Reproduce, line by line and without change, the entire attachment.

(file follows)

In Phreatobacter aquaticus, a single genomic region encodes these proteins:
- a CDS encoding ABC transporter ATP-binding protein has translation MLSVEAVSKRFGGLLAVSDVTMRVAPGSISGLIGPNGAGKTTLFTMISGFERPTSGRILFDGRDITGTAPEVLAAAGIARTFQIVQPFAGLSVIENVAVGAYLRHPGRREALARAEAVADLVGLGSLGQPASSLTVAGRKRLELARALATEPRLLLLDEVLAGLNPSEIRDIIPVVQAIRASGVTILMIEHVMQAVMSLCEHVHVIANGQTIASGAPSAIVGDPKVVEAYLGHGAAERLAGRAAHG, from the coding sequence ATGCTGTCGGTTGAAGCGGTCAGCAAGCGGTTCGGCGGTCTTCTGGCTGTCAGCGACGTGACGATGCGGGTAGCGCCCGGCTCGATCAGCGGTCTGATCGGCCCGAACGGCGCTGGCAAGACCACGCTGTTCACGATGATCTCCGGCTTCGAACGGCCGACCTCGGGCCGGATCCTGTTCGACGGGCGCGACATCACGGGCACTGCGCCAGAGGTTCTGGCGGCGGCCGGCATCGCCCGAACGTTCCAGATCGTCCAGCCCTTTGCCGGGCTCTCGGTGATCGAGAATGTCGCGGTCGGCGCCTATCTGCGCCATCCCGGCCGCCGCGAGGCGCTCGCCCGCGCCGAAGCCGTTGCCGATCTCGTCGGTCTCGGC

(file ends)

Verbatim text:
In Phreatobacter aquaticus, a single genomic region encodes these proteins:
- a CDS encoding ABC transporter ATP-binding protein has translation MLSVEAVSKRFGGLLAVSDVTMRVAPGSISGLIGPNGAGKTTLFTMISGFERPTSGRILFDGRDITGTAPEVLAAAGIARTFQIVQPFAGLSVIENVAVGAYLRHPGRREALARAEAVADLVGLGSLGQPASSLTVAGRKRLELARALATEPRLLLLDEVLAGLNPSEIRDIIPVVQAIRASGVTILMIEHVMQAVMSLCEHVHVIANGQTIASGAPSAIVGDPKVVEAYLGHGAAERLAGRAAHG, from the coding sequence ATGCTGTCGGTTGAAGCGGTCAGCAAGCGGTTCGGCGGTCTTCTGGCTGTCAGCGACGTGACGATGCGGGTAGCGCCCGGCTCGATCAGCGGTCTGATCGGCCCGAACGGCGCTGGCAAGACCACGCTGTTCACGATGATCTCCGGCTTCGAACGGCCGACCTCGGGCCGGATCCTGTTCGACGGGCGCGACATCACGGGCACTGCGCCAGAGGTTCTGGCGGCGGCCGGCATCGCCCGAACGTTCCAGATCGTCCAGCCCTTTGCCGGGCTCTCGGTGATCGAGAATGTCGCGGTCGGCGCCTATCTGCGCCATCCCGGCCGCCGCGAGGCGCTCGCCCGCGCCGAAGCCGTTGCCGATCTCGTCGGTCTCGGC